We just got back from Universal Studios Orlando and the fun of seeing the villages of the Harry Potter books in real life. It was amazing! When we went, I asked my kids if they wanted to wear their homemade Harry Potter costumes I made them for the Cursed Child midnight release party, but they didn’t want to wear the hot black robes in the 100-degree weather. However, I saw loads of people who bought the Hogwarts robes there or came with their own homemade Harry Potter robes. If you’re thinking of being someone from the Harry Potter world this Halloween, this makes a great quick Harry Potter Halloween costume.
(there are affiliate links in here)
The Two Minute Harry Potter costume
This only works for young kids, but we used it for Princess’ Harry Potter birthday party a few years ago.
But the largest black t-shirt you can find at a thrift store.
Now, fold it in half, and carefully cut down the middle of the front.
You now have a very simple and silly Harry Potter costume that works great for a preschooler of if you’re making robes for 12 hyper girls.
Supplies for a quick Homemade Harry Potter costume
Measure the person you’re making a costume for from the shoulder to slightly above the floor. In my example I’m pretending my measurement is 40”.
Double your number, and divide by 36 to convert to yards. For my example I need 2.2 repeating yards, for ease of cutting I’ll round it up to 2.25 yards. Two fabric suggestions: black knit fabric (not swimsuit fabric, too slippery), if cost is an issue just get cotton broadcloth, but it’ll ravel and have loose threads.
Five steps for your homemade Harry Potter costume
1. Unfold your fabric, and refold it to match the two cut ends together. If you want to be fancy, neaten up that bottom edge, but let’s be honest here, we’re making a five minute costume.
2. Have your volunteer lay down on the fabric with their shoulders just a hair below the fold, and hold their arms out like a T. Using chalk or something that will show up on the black fabric draw a rectangle for the cutting line on either side of their body. When they move away from the fabric you should see a nice blocky capital T. Cut out your T.
More official way, Use a ruler and measure in 1/4 of the way on the fabric. Then measure straight down, that’s what I did with all of my fancy rulers, but the other method is quicker and easier.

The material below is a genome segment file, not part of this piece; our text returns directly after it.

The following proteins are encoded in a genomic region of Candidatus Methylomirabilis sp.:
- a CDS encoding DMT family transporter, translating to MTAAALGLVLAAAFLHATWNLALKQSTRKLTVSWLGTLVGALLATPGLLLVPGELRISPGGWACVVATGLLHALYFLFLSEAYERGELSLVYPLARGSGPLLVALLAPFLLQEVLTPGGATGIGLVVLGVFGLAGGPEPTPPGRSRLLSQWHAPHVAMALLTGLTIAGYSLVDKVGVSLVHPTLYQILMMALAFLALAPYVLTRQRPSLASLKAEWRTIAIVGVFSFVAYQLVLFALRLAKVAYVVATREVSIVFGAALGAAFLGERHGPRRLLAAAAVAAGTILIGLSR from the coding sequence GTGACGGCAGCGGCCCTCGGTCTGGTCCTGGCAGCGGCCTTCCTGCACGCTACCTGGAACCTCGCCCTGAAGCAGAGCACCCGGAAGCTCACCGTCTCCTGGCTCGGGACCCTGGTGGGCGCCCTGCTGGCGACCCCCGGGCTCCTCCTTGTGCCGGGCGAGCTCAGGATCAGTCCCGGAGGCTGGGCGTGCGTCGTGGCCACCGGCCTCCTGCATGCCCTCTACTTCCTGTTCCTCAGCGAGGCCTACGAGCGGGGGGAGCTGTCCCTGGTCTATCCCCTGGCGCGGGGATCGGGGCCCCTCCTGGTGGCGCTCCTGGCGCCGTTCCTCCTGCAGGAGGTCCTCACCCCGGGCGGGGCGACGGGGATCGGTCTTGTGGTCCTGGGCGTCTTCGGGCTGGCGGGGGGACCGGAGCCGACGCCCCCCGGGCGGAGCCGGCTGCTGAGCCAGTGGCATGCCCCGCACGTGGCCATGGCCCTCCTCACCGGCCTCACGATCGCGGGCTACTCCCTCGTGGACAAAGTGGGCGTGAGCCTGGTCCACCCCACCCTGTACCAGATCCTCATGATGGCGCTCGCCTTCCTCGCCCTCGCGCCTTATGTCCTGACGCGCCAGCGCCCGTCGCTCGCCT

Your fabric will look something like this drawing. You’ll be getting rid of those two long rectangles on either side of the T.
3. Fold your fabric into fourths (hotdog fold) so the uncut edges meet. At the top where the fold is cut a rounded wedge shape out, this is your neck hole. Now, make sure you only have one piece of fabric, and then carefully cut the front open. Make very sure you are only cutting one piece of fabric, not two, otherwise you just cut your costume in half.
Not that I’ve done that or anything.
Non-sewing 4. Hot glue the edges of your fabric together. I’ve found it best to put down 3/4 inches of glue down and then press the fabric together, and then continue on. If you go too far, the glue dries before you can press it down.
Sewing 4. Sew your arm and side seams, and you have a nice quick costume.
5. Have fun wearing your costume out as you trick or treat (or go to your favorite Harry Potter event, one of the nearby towns has turn
their town square into Diagon Alley for Harry Potter’s birthday, how cool is that?).
Your costume is done, now you need accessories
- Harry Potter Wand
- Dumbledore hat/wig (ours is from Hot Topic several years ago, and is a Gandalf hat)
- what to read after Harry Potter
- Harry Potter peg dolls
- Harry Potter unit
Super fancy not at all quick Harry Potter costume
Last year, we were the Weasley family for Halloween, so I made all of the kids’ robes for Gryffindor.
I purchased this Simplicity pattern and used view B.
1. I lined the sleeves with a deep red fabric. I couldn’t find quite the right shade of red, it’s almost a maroon color.
2. I partially lined the front of the robes with red fabric. I’m pretty sure, I also did a partial lining on the back so I could have nicely enclosed raw edges on the sleeves. If you want a nicer weight to the robes, I’d line the whole thing, but this is Texas, and we have heat matters to consider 9 months out of the year.
3. I lined the hood with red fabric.
4. I should have gotten the Hogwarts patch, but didn’t think of it in time. I’m still considering ordering them to add on for just letting them play around.